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3

It sounds like you would like insight into small unit tactics (team, squad, platoon). One book I recommend is 'The Bear Went Over the Mountain' (link limit, this is on Amazon), it discusses Soviet combat tactics in Afghanistan. This book is a series of stories about specific encounters that reveal tactical successes and failures of the Soviet Red Army ...


2

While you have received great answers which work in real life, remember that this is still a game. I don't know much about Shadowrun, I presume it is still turn based (without opportunity fire and stuff) and characters have loads of HPs and are therefore fairly confident of charging someone even if that means taking few bullets. If you are tight on time, ...


3

As a former sailor, I will offer that military personnel, ideally, know which one of a set of roles they are filling at the moment. It's a system of abstraction designed to simplify decision making when complex, fast moving situations arise. Each person knows several roles, and each role has a scope that it concerns itself with. For instance - sniper teams ...


3

The military calls for balance. It's strange but its true. On one hand, the military needs people who can lay down their life for a greater good. On the other hand, one cannot squander trained soldiers, human lives. Combat teaches you to balance things like that as best as you can in an environment which is constantly shifting. Accordingly, there are a ...


6

When I was an Israeli paratrooper a general stopped by to give us a little speech about strategy. In infantry battles, he told us, there is only one strategy: Fire and Motion. You move towards the enemy while firing your weapon. The firing forces him to keep his head down so he can't fire at you. (That's what the soldiers mean when they shout ...


1

A tricky problem, especially when players know more than their characters should. The BlackEagle/BlackEagle Operative's kit has some nice small unit tactics. However ultimately this is what the dice are for. The GM has to describe events to the player's satisfaction but the players can't use their own skills for the character's benefit. Fixing a ...


2

If I were you, I would take it in bits and pieces. You might learn some basics to start, if you're really a fish out of water; perhaps Murphy's Laws are a good, digestible place to start that at least will help you understand the mindset of your average experienced grunt. Then, if you're worried about combat tactics, read up on the specific tactics (like ...


4

A few RPG-specific resources are GURPS SWAT and GURPS Cops. Both of them are available over PDF, and they focus on procedural and tactical situations.


18

You could always learn from real life. The US Army has some field manuals available online. For example, FM 3-06, Urban Operations might be of interest to your specific needs. There are countless other sites that will sell you training manuals of varied usefulness. I do not recommend any of them, mostly because I am no expert there. History would be your ...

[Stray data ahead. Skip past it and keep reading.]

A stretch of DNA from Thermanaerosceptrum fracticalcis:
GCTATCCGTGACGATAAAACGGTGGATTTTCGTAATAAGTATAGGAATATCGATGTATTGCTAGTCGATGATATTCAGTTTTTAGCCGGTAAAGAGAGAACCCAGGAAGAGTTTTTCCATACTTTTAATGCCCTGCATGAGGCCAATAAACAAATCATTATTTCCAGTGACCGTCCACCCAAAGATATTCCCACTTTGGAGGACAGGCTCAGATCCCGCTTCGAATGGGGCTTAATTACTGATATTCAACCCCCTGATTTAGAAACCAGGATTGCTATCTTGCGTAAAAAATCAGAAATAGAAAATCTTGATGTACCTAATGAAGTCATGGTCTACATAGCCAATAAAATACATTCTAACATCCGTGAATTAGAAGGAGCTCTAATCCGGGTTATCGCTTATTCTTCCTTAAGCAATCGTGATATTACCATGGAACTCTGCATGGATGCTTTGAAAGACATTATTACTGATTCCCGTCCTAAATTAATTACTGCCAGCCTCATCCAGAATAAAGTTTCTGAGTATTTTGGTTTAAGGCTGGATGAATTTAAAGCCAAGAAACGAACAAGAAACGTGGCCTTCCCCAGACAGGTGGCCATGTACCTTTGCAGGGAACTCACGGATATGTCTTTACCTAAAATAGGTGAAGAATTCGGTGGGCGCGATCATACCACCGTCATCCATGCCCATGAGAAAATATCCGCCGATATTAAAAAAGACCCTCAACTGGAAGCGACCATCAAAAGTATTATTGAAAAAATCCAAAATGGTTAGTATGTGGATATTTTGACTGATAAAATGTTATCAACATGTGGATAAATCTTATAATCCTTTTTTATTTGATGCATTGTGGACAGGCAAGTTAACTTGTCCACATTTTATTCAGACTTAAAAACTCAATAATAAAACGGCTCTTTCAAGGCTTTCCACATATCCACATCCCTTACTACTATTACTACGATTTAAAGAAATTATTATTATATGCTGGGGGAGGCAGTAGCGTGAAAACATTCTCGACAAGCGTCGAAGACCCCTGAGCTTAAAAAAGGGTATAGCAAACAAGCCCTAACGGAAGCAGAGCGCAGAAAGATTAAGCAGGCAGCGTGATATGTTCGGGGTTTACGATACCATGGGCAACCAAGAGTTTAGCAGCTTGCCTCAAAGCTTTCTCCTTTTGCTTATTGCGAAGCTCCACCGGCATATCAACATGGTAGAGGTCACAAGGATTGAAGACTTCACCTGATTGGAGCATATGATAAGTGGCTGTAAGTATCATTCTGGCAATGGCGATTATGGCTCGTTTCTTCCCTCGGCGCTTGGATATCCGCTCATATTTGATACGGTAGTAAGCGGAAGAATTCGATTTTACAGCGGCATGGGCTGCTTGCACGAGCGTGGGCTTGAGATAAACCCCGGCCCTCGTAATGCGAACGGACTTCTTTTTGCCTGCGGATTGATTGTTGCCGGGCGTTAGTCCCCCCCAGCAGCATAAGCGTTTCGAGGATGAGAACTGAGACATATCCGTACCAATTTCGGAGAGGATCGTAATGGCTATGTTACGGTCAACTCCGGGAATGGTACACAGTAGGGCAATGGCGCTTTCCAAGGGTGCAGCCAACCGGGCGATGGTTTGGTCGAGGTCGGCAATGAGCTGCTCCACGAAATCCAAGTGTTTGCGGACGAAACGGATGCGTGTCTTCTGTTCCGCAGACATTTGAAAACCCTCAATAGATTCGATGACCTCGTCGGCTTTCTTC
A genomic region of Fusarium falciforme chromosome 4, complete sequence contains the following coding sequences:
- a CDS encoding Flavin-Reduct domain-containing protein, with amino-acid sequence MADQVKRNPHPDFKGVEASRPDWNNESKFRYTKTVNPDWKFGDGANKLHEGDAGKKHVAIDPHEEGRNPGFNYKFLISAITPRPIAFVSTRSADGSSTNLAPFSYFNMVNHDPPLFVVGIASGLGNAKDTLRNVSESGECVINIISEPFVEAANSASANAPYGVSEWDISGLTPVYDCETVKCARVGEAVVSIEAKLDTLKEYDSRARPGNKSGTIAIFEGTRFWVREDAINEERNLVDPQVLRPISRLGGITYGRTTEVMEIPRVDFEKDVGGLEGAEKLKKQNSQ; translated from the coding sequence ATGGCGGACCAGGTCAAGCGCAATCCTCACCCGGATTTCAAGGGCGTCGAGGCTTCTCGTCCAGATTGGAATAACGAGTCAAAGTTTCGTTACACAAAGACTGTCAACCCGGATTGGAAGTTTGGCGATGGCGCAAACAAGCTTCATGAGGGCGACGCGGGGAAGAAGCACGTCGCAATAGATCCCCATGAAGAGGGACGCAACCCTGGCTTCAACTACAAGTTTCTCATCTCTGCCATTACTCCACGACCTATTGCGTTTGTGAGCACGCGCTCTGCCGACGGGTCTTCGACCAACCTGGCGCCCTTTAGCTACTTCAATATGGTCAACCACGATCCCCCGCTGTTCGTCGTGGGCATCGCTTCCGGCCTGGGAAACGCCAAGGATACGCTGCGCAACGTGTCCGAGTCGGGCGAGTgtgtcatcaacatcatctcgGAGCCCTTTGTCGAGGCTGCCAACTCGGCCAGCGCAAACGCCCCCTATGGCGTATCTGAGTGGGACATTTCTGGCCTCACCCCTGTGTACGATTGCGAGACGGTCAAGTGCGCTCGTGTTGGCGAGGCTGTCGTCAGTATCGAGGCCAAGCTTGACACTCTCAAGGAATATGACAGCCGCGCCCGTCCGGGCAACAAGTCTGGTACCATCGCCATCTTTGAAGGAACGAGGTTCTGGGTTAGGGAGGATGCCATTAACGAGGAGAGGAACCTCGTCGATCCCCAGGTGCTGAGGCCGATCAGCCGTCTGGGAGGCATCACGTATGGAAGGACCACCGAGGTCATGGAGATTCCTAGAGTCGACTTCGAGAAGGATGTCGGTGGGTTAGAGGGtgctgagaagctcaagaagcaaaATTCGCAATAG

7

There are a few corpse references we can look at that might help you make an informed decision. First is the Animate Dead spell, PHB pg.212; Choose a pile of bones or a corpse of a Medium or Small humanoid within range. [...] The target becomes a skeleton if you chose bones or a zombie if you chose a corpse. In this case, a pile of bones does not ...


6

Corpse is the one aspect you need to consider, the other is. The corpse must still have a mouth.... A skeleton skull is basically the head bone structure + a jawbone. Whether that is sufficient to constitute a mouth is up to you. Dictionary defines corpse as the remains of a body. It does not define the state of the body. So the skeletal remains ...


0

In my experience (that is mostly on D&D, not SW), it is the players that determine which NPCs are memorable or not. Your role as a GM is mostly to notice which NPCs they like more, and find out why they like it. In general terms, you should remember that the NPC roles are to complement the party abilities, not to overshadow them (that would be the mary ...


1

It is important to bear in mind what makes the PCs different from the NPCs, aside from the obvious fact of player vs non-player. In short, the PCs are the protagonists, and the NPCs aren't. In my games, even if the PCs don't start out in this position, and even if the plot does not take on epic world-spanning dimensions, the PCs are Luke Skywalkers, the ...


1

Play the NPCs as characters. Give them motivations, goals, principles, and so on. Not every NPC has to be very detailed, but you should be able to make up something on the spot to give depth to NPCs. Be ready to take notes - maybe on the spot, you have a secondary character say that they're a refugee from the valley to the east - write it down. Make the ...


2

MOP Every NPC needs a mop. Motivation: Why is the character here in the story? What motivates them to act? Objective: What does the character want to accomplish as a goal in the story? What is the character's overriding goal they must achieve? Personality: How the character acts as well as their personal appearance. These three traits help define an ...


0

NPCs are a myth! Try GM controlled Characters. These are your characters, make them and play them as such. NPCs, truly minor characters, such as shopkeepers, barmaids and the man pushing a broom in the warehouse you are breaking into, can simply be a one line entry in your notes. However, people the Player Characters interact with regularly, such as ...



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